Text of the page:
The mill in question (the one at Kellogg) has blown up three times in the last few months. The first and last caused great loss of both lives and property. Well have the papers compared it to an earthquake or volcanic eruption. Terrible must have been the concussion to break windows and hurl the clocks from their places three miles away. Draw from this the result it would have on buildings a quarter or half mile off. Burlington is one of the scenes of the destruction. Behold her buildings, with her windows, sash and pane shivered to pieces or crushed upon the inmates or floor! Fire and ashes scattered on the hearth and carpet, and the furniture turned topsy-turvy! The whole frame work wrenched from center to circumference and many made almost untenable! Think too of the citizens being subjected thus to the severity of the winter. Deplorable condition!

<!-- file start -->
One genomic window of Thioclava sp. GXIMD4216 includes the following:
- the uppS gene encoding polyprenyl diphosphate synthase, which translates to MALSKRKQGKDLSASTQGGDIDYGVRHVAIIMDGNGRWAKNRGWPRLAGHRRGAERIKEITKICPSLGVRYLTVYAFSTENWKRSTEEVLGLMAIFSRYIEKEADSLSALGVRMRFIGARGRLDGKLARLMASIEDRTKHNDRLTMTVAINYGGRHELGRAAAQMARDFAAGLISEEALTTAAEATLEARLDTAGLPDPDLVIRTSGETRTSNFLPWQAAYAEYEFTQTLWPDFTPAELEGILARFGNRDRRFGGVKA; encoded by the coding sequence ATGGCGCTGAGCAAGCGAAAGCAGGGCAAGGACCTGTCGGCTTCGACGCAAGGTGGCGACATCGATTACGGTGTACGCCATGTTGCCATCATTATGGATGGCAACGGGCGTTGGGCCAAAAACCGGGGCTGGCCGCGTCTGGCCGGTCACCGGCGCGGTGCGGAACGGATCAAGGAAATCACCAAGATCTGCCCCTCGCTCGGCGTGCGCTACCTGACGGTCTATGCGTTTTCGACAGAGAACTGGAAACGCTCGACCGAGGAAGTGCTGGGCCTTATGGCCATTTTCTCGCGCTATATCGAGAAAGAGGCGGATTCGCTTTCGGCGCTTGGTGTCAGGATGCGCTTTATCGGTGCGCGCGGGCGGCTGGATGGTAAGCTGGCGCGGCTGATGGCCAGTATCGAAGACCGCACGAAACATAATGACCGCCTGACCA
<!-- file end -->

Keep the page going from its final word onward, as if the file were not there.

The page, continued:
Now to obviate such a state of affairs we must remove the cause. How is this to be done? Will the company quit making powder? No. Ought they? No. Will they build again? Yea. In the same place? They say so. Shall we willingly submit to this? Now let all rise and say no. Why? Because we have a right and it is our duty to decide thus. Pope says “Whatever is, is right” Better say “Whatever is reason, is right.” This is man’s law, God’s law. No one will doubt the veracity of the statement that it is very reasonable and altogether right to protect ourselves and our property. Shall we virtually subject ourselves to the jaws of death without a murmur or complaint? I don’t think that to be right. This surely is not a visitation of God’s wrath upon us. Certainly not, for our men escaped and bear witness of the terrible event when men’s bodies were torn to atoms or subjected to the flames to burn and parch. Now, my friends, why should we have the agent of death and destruction planted in our midst. Should an army plant its artillery right in front of us and stifle its bellowing cannons in our faces, we would regard it as a very unfriendly act. I tell you we would ask them to face about or we would begin a retreat ourselves. We are so arranged. We have to face a monster more direful and not knowing all the while just when we will be prostrated to the earth. As we can not retreat in the case let’s ask the company in all kindness for them to move a few paces back and give us a better show. This is right and honorable. Longfellow says, Life is real! Life is earnest! And the grave is not the goal. He certainly was right. If the grave were the goal how willingly would we bear our bosoms to the hand of death and thus triumph in the act. But such is not the case. Shall we then stand with our arms folded and watch the work go on and not even ask the gentlemen to regard our person and our property? They probably do not know our wishes and desires. We need but to inform them and they will be to willing to grant our requests. On hearing our claims, the head manager, if he be a man of reason and whose heart is not adamant would lend an attentive ear and move that “Little Vesuvius” to the country (where no one lives) where it would have nothing save the hills and mountains to combat against.